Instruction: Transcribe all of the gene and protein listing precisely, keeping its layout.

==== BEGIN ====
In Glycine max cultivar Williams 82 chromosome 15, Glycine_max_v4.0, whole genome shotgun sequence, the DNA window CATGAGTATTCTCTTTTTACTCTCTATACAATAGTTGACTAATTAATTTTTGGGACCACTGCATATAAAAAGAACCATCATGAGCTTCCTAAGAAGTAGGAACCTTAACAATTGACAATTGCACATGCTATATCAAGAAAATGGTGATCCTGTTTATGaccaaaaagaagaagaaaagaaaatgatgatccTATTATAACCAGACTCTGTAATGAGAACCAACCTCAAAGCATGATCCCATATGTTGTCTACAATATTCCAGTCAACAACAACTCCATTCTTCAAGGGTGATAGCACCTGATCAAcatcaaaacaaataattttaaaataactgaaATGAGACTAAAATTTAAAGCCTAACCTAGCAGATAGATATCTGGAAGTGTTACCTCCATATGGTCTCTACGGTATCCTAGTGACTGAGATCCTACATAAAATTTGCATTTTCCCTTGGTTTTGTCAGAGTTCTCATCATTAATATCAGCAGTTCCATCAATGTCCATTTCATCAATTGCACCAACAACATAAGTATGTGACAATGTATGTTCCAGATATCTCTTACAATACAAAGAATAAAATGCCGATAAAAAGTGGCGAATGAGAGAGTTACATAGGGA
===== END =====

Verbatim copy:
In Glycine max cultivar Williams 82 chromosome 15, Glycine_max_v4.0, whole genome shotgun sequence, the DNA window CATGAGTATTCTCTTTTTACTCTCTATACAATAGTTGACTAATTAATTTTTGGGACCACTGCATATAAAAAGAACCATCATGAGCTTCCTAAGAAGTAGGAACCTTAACAATTGACAATTGCACATGCTATATCAAGAAAATGGTGATCCTGTTTATGaccaaaaagaagaagaaaagaaaatgatgatccTATTATAACCAGACTCTGTAATGAGAACCAACCTCAAAGCATGATCCCATATGTTGTCTACAATATTCCAGTCAACAACAACTCCATTCTTCAAGGGTGATAGCACCTGATCAAcatcaaaacaaataattttaaaataactgaaATGAGACTAAAATTTAAAGCCTAACCTAGCAGATAGATATCTGGAAGTGTTACCTCCATATGGTCTCTACGGTATCCTAGTGACTGAGATCCTACATAAAATTTGCATTTTCCCTTGGTTTTGTCAGAGTTCTCATCATTAATATCAGCAGTTCCATCAATGTCCATTTCATCAATTGCACCAACAACATAAGTATGTGACAATGTATGTTCCAGATATCTCTTACAATACAAAGAATAAAATGCCGATAAAAAGTGGCGAATGAGAGAGTTACATAGGGA